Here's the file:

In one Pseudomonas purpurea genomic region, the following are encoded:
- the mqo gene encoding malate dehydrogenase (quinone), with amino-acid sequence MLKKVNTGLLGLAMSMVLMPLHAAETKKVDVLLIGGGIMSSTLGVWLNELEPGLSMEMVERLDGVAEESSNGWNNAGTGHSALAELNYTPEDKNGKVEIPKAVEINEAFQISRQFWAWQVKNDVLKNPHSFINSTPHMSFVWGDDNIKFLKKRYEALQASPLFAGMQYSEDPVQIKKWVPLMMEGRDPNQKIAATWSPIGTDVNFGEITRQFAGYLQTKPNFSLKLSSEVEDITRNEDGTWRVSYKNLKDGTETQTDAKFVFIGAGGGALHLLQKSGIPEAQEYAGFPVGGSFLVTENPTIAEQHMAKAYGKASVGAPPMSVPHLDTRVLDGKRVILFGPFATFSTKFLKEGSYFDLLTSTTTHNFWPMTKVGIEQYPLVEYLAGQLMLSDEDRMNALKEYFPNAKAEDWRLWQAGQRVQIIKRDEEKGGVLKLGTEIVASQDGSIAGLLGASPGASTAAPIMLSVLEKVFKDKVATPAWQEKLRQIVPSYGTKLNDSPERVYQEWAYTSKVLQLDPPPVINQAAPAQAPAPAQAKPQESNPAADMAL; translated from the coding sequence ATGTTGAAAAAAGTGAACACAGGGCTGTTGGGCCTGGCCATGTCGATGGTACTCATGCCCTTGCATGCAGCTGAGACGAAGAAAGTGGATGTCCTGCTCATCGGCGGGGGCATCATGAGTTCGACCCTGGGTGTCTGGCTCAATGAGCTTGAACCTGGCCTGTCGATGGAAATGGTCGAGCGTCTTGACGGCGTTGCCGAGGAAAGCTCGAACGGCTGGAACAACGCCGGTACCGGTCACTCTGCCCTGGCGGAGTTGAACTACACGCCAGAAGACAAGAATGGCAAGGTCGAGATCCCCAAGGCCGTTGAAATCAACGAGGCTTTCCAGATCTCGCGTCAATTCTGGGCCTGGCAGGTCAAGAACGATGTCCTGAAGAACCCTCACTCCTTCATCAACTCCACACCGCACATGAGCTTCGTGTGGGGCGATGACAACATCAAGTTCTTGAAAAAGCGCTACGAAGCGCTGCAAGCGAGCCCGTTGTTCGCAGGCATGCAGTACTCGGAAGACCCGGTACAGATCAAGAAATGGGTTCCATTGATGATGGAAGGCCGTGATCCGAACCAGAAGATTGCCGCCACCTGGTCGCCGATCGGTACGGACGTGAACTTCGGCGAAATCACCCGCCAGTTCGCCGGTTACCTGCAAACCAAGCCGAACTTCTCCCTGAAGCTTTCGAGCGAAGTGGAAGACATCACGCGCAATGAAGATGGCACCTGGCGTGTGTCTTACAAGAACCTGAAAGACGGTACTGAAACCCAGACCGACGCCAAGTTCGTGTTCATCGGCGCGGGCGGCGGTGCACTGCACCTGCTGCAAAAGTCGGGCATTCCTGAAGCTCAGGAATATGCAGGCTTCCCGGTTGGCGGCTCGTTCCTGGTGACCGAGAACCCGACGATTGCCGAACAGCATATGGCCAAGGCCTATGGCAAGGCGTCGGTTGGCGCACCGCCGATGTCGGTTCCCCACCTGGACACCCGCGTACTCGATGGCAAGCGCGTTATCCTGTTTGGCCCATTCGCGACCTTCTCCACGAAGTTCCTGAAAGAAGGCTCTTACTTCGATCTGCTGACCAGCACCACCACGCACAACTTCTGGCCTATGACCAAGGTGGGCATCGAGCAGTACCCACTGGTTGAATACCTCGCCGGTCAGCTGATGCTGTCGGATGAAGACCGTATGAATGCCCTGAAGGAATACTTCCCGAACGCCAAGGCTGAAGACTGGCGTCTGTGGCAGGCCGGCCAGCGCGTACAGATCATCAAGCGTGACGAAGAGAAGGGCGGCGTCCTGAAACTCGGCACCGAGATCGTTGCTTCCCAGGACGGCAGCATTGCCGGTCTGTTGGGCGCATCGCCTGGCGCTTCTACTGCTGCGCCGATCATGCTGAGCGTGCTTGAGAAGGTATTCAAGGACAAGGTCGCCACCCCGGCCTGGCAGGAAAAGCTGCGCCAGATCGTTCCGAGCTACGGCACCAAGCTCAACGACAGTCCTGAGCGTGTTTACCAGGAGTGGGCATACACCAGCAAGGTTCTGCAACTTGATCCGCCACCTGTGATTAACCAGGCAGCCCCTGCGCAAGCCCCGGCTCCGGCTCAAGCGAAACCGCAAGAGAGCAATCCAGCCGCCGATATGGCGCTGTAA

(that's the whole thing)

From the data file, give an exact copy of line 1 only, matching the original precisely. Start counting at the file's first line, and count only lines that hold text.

In one Pseudomonas purpurea genomic region, the following are encoded: